I remember moving into my home more than 20 years ago, and there was often a police car parked in front with an officer holding a radar gun pointed down Grant Avenue. Later there were commissionaires in photo-radar vehicles on Grant, as well as all over the city. Now, between Grant and Kenaston Boulevard, there is only one photo radar. One can hardly find speed traps anywhere in the city.

As drivers, it is our responsibility to mind the rules of the road.

Naomi Finkelstein, Winnipeg


Airships deserve support

Re: Airship research operation decimated, government engagement lacking (July 16)

Having lived and visited in various parts of the world where accessibility by road or rail is next to impossible, I feel airships may be an answer. Barry Prentice has a possible solution that, unfortunately, governments and investors seem to be ignoring.

As the article notes, with global warming a reality, winter roads to remote areas in Canada and around the world are increasingly difficult to build and maintain for significant periods of time. It would seem to now be the time to put significant research into developing transport of goods and people to remote areas of the world by airships.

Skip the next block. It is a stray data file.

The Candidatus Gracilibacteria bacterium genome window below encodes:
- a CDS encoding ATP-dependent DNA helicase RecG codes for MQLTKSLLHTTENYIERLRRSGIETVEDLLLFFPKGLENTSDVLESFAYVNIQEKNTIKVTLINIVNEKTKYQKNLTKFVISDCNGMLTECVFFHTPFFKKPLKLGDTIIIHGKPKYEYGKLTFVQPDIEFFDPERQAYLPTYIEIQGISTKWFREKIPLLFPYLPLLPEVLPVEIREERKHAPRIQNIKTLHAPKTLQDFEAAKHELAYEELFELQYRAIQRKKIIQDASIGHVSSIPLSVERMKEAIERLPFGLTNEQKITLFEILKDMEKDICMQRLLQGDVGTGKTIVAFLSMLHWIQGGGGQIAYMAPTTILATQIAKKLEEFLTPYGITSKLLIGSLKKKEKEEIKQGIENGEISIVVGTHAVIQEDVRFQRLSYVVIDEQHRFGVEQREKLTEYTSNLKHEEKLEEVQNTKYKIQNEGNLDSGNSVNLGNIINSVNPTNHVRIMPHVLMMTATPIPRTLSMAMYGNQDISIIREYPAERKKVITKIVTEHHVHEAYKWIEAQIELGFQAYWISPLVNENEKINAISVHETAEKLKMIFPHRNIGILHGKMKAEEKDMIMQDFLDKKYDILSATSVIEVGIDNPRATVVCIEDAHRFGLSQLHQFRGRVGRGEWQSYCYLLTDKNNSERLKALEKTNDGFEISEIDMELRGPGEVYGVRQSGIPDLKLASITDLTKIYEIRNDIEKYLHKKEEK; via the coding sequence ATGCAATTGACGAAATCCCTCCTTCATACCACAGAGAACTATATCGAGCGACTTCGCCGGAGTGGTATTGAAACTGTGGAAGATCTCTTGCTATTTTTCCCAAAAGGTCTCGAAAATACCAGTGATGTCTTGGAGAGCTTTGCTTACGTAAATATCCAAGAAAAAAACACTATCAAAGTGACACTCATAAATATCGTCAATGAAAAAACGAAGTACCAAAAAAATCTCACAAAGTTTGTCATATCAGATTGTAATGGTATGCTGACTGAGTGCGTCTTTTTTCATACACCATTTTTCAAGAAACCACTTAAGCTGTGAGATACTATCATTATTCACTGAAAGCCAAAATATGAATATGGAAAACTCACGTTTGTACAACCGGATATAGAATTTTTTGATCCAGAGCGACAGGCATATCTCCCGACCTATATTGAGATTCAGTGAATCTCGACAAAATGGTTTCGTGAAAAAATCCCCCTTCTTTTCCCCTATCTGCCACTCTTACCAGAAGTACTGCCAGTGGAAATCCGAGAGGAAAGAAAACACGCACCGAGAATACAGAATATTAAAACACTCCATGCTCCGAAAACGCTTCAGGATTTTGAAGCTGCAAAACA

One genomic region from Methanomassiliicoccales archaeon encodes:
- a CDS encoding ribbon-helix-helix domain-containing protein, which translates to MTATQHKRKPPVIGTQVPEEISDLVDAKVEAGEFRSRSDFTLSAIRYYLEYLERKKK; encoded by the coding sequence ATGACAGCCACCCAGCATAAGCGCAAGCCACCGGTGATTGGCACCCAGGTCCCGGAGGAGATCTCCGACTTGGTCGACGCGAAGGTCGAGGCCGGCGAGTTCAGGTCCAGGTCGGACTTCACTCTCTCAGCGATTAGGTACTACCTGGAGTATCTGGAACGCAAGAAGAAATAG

Ken Reddig, Pinawa


The Free Press has covered Barry Prentice’s idea before and it’s difficult to understand why the Indigenous leaders in the North have not picked up on it. They can get funding from the federal government and build their facility here in CenterPort.

The transportation network would provide lots of work for Indigenous people at every drop-off location and could be a alternative to ice-road transportation that is disappearing.

I believe this has the potential to be a game-changer for the entire North, and Winnipeg could be the base. A word to Prentice: please keep promoting this idea. It is the way to go.

Howard Shearer, Winnipeg


Coping with imperfections

Your newspaper reflects the fact that there is a great deal of anger amongst Manitobans and Canadians in general. There is anger over COVID-19, over Indigenous issues, even over the fact that the new Governor General does not speak French.

The current generation has the belief that people should be perfect and that through a sheer act of will we can create an ideal society. That is incredibly naive, as people are not perfect, never have been and never will be. Maturity is the ability to cope with life, notwithstanding our — and our society’s —  imperfections.

Let’s stop venting, and get on with the hard work of living decent lives.

Kurt Clyde, Winnipeg